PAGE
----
• Aggregate of all receipts in cash does not exceed 5% of the total turnover, sales or gross receipts during the previous year and
  • Aggregate of all payments in cash does not exceed 5% of the total payments including for expenditure.
  • Due Dates for Tax Audits and Income Tax Returns:
  • The due dates for filing the tax audit report will be the date one month prior to the due date specified in Section 139.
  • For Companies and persons liable for tax audit, the due date to file the return of income will now be 31st day of October of the said assessment year.

♦ Dividend:

  • Dividend distribution tax as levied under Section 115-O is proposed to be deleted.
  • Dividend will now be taxable as per the earlier classical method i.e. in the hands of the shareholders at their normal tax slabs.
  • Onus has been put on the Companies to deduct TDS on dividends paid to residents @ 10% where the dividend amount is more than Rs. 5,000/-

♦ Changes proposed in TDS provisions:

  • Section 192 – Salaries:
  • In cases where income is taxable, for a person of an eligible start-up referred to in Section 80-IAC, under Section 17(2)(vi) [ESOP or sweat equity shares], the said start-up will have to deposit the tax on such income within 14 days of:
    • Expiry of 48 months from the end of relevant Assessment Year or
    • From the date of sale of such specified security or specified asset or
    • From the date the assessee ceases to be the employee of such person

Whichever is the earliest

  • Tax will be deducted at the rates in force for the Financial Year in which the said specified security or sweat equity share is allotted or transferred.
  • Section 194 – Dividend:
  • TDS will have to be deducted on dividend payments to residents above Rs. 5,000/-.
  • Section 194C – Contracts
  • Definition of ‘works’ is amended to also include in its scope cases of works contract where materials are provided to the work contractor by a related party of the customer.
  • Section 194K
  • Section 194K is introduced instructing for withholding 10% tax in cases where income from units of mutual funds are paid to a resident.
  • Section 194J – Professional or Technical Fees:
  • TDS rate is case of payment to residents for Technical services is proposed to be reduced to 2%.
  • Section 194-O
  • E-Commerce Operators now need to deduct TDS @ 1% at the time of crediting the account of e-commerce participant of sale of good or service or payment to its account whichever is earlier.
  • The amount will be deemed to credited to the e-commerce participants account even if it is directly paid to them by the purchaser of good or service purchased through the facility provided by e-commerce operator.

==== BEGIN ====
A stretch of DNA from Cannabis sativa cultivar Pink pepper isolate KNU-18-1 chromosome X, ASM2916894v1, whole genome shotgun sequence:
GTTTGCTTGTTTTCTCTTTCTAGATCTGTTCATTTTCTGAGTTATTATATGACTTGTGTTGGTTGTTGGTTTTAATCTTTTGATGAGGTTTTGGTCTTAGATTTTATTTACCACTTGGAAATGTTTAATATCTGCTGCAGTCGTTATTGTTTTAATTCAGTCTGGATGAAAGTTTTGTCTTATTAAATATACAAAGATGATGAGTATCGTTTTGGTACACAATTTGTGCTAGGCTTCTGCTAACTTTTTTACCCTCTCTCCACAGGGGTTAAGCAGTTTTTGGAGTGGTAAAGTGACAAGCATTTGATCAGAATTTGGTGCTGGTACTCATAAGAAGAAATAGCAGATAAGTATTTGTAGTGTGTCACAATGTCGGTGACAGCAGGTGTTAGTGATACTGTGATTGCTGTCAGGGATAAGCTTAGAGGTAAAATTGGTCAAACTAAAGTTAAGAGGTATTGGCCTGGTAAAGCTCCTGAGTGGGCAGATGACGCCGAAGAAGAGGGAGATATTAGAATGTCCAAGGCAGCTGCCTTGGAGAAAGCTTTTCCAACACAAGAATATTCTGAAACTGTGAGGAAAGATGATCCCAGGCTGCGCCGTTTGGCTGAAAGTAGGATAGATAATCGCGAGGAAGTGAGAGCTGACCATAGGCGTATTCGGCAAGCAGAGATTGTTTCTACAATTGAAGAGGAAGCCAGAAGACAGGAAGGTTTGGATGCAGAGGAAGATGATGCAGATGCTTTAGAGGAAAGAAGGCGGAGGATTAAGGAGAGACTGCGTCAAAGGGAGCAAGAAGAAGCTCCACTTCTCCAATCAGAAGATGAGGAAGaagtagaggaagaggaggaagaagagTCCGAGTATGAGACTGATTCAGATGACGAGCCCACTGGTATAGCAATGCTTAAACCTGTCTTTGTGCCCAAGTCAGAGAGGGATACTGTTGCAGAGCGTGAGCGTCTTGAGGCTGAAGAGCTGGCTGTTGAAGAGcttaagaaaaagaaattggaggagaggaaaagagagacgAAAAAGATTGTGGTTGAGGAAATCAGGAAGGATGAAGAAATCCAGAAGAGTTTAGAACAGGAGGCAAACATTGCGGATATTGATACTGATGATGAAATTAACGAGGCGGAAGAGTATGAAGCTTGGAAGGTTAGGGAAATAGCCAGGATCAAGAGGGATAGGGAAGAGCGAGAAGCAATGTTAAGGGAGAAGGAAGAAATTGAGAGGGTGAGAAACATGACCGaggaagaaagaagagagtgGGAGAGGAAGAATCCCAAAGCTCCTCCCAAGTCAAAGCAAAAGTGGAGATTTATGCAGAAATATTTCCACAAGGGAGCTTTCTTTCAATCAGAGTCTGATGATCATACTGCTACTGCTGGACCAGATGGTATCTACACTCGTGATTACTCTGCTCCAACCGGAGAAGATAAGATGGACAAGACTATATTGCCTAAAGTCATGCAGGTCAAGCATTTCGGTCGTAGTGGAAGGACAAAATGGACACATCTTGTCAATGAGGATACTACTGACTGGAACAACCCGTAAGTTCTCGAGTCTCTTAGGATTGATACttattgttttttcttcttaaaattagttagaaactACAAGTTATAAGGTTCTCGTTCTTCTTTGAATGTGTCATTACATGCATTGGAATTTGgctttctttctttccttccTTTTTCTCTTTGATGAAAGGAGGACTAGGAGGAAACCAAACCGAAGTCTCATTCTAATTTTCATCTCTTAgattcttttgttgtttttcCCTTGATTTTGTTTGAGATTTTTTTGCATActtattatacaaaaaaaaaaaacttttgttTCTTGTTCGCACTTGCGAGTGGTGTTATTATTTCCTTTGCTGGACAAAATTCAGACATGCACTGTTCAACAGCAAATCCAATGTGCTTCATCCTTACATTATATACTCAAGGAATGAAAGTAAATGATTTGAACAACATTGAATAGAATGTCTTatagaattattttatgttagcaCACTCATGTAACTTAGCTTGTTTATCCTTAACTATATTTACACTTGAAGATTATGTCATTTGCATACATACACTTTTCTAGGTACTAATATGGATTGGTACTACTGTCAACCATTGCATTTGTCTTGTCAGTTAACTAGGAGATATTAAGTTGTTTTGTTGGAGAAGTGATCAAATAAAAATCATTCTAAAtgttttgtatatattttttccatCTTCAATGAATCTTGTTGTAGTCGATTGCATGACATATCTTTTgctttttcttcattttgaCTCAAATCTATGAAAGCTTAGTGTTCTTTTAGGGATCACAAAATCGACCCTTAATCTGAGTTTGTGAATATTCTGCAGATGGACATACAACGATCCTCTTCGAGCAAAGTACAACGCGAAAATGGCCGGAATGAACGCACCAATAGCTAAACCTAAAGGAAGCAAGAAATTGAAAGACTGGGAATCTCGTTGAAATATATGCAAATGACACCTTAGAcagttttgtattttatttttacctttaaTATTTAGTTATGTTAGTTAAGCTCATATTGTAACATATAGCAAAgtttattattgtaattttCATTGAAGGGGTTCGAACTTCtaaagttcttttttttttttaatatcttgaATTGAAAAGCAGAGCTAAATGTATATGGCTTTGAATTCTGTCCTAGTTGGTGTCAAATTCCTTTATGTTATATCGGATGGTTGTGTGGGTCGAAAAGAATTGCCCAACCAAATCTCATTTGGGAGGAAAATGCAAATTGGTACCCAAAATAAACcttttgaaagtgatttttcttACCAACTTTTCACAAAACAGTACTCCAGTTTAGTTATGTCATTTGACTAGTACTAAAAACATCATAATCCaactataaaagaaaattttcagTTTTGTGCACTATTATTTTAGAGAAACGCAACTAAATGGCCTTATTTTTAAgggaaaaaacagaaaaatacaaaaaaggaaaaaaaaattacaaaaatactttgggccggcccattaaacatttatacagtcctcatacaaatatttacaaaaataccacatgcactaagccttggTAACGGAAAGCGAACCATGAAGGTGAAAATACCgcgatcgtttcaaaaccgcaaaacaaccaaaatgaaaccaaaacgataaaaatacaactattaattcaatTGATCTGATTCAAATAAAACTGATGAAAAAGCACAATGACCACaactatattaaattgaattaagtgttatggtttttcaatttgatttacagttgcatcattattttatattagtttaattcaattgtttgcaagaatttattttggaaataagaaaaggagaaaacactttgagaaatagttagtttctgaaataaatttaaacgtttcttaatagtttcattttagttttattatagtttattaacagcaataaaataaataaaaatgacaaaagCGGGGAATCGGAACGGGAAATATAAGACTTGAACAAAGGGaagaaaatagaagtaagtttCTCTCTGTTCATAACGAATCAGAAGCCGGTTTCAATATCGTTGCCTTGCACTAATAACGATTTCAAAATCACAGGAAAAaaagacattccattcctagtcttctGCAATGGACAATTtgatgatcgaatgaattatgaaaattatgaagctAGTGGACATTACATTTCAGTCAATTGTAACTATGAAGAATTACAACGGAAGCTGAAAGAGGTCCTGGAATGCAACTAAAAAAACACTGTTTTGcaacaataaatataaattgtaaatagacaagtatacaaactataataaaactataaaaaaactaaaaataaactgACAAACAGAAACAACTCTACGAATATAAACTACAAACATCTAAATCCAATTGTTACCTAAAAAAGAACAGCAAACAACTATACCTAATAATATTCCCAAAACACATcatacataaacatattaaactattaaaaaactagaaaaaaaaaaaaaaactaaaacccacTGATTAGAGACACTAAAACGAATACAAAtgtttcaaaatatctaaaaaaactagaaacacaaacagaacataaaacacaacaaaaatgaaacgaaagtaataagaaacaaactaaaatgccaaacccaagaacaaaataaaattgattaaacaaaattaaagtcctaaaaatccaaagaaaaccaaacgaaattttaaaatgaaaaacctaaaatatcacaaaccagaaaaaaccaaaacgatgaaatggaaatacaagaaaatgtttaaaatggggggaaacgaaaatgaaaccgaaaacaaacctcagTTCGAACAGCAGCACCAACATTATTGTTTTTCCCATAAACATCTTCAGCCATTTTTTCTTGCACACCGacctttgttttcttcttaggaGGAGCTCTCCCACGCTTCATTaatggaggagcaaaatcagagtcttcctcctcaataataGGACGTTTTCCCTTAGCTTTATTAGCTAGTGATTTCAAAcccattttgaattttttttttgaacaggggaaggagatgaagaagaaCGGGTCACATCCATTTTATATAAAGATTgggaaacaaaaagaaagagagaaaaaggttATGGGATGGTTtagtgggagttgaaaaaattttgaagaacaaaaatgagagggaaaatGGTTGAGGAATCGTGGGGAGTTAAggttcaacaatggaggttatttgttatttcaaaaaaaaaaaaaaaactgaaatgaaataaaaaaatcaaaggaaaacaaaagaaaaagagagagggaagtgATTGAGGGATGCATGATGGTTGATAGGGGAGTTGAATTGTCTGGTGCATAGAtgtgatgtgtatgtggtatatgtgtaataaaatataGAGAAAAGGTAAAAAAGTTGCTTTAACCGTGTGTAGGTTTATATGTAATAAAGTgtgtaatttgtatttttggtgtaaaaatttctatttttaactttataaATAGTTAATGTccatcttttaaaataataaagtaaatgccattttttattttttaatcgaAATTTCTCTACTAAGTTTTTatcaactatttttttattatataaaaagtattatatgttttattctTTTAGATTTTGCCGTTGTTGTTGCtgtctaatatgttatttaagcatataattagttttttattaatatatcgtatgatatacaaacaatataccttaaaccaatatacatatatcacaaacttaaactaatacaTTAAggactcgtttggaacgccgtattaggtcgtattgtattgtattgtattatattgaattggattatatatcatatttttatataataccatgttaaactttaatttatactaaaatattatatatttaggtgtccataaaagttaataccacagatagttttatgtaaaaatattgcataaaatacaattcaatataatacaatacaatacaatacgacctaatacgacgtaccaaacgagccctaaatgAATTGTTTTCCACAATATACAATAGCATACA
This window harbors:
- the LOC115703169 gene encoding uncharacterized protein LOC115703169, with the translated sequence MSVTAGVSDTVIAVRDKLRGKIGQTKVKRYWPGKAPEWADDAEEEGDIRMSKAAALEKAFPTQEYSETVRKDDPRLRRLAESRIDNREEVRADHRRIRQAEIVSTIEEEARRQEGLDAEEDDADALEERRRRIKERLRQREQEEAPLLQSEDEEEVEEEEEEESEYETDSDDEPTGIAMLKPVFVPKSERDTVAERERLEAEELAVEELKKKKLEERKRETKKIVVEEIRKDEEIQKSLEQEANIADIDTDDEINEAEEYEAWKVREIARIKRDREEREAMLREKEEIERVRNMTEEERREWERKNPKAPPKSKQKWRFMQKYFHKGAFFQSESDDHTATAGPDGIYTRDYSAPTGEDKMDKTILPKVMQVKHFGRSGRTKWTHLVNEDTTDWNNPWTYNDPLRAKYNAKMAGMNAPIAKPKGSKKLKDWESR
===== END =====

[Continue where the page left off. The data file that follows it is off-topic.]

• In case the E-commerce participant is an individual or a HUF, no TDS will be deducted if the amount of such sale is below Rs. 5,00,000/-.
  • In absence of PAN, TDS will be deducted @ 5%.
  • General Understanding
  • Earlier, it was a general understanding that every person who deducts TDS also has to get its books of accounts audited under Section 44AB of the Act.
  • But due to various amendments, this understanding will now not hold good.
  • For eg, in cases where a business earns Rs. 4 crores of turnover and satisfies the conditions as laid under Section 44AB, it will not be liable for tax audit but will still have to deduct TDS on payments made.

♦ Changes proposed in TCS provisions:

  • Every authorised dealer while remitting a sum outside India of Rs. 7,00,000 or more from a person during a year will be responsible for collecting TCS @ 5%. In cases where there is no PAN, TCS will be collected @ 10%.
  • A vendor selling overseas tours will also have to collect 5% TCS from the buyers of such tours.
  • In cases where purchases of goods are made for an amount exceeding Rs. 50,00,000 in any previous year has to collect TCS @ 0.1% on such amount exceeding Rs. 50,00,000. In absence of PAN, TCS will be collected @ 1%.

♦ Relief to Non-Residents from filing of Income Tax Returns in certain conditions:

Existing Provisions Proposed Provisions
Section 115A(5) of the Income Tax Act provides that non-resident is not required to furnish his or her return of income under section 139(1) of the Act if his or her total income consists only of:

1.Certain dividend or interest income and the TDS on such income has been deducted.


Now section 115A(5) has been amended and it provides that non-resident is not required to furnish his or her return of income under section 139(1) of the Act if his or her total income consists only of:

Certain dividend or interest income

Royalty or Fees for Technical Services (FTS) received from the Government or any Indian concern and which is not effectively connected with a Permanent establishment of the non-resident in India, and the TDS on such income has been deducted.

Additional Amendments:

  • Form 26AS now to have details about sale/purchase of shares/properties etc.

E-Appeal proceedings to be initiated in line with the current e-assessment proceedings